Do you need help shaping the story (or series) or have you been told that you have significant plot or character development flaws? If you need help with unresolved plot threads, think you might need some scenes cut or rearranged but want a professional perspective, you might benefit most from hiring a developmental editor. (Also referred to as a content editor or substantive editor.) This is normally the most expensive type of editing. (Note: nonfiction also has a kind of “narrative arc” within it, and a developmental editor can help if the story you’re telling doesn’t flow right.) Because of the expense, many indie authors use beta readers to help shake out those pesky issues.

Have you used beta readers, critique groups, or the services of a developmental editor to work out the major problems, but you need a good review of grammar, spelling, punctuation, point-of-view and word usage, tenses, consistency, and how all the sentences flow together (among many other nitty-gritty things)? Looks like a job for a copyeditor (or sometimes called a line editor depending on who you ask.)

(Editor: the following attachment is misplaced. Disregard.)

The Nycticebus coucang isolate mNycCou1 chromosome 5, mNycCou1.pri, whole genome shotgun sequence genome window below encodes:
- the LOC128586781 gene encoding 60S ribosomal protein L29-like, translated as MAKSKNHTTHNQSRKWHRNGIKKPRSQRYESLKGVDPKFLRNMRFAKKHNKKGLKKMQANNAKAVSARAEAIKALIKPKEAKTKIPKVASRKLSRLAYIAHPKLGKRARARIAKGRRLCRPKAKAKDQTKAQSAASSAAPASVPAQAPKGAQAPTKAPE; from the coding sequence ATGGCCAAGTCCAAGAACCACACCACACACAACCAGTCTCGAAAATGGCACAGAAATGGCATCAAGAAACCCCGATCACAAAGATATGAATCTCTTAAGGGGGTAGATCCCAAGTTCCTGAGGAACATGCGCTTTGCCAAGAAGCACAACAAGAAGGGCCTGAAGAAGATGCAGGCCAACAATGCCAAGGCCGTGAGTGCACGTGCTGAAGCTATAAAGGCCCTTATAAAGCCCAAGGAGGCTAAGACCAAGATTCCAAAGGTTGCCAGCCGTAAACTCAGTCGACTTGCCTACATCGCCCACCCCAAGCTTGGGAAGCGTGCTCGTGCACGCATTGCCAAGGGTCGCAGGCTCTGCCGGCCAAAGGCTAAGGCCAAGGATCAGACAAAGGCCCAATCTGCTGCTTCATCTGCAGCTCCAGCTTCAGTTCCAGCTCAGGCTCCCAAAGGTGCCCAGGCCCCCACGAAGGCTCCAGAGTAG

Have you finished the copyediting, but you are about to publish and want to make sure you haven’t missed anything during your corrections, like little typos or that weird thing Microsoft Word does with apostrophes and em dashes? You might just need a good proofreader.

But isn’t figuring out what I need the editor’s job?

Sometimes. An editor can often help you determine what kind of editing you need by reviewing a sample of your manuscript. An important note here about the different types of editing: it’s difficult (and sometimes not in your best interest) for one editor to perform all three functions for you. Not only are these different skills, but editors have human brains as well. Multiple passes through the same work increases the chances of missing errors. I’d love to see some research about this, but from personal experience, I’ve found that two passes are optimal: the second catches what I may have missed (or flagged for further study) on the first pass. This is why a lot of indie authors use a proofreader after doing the copyediting revisions.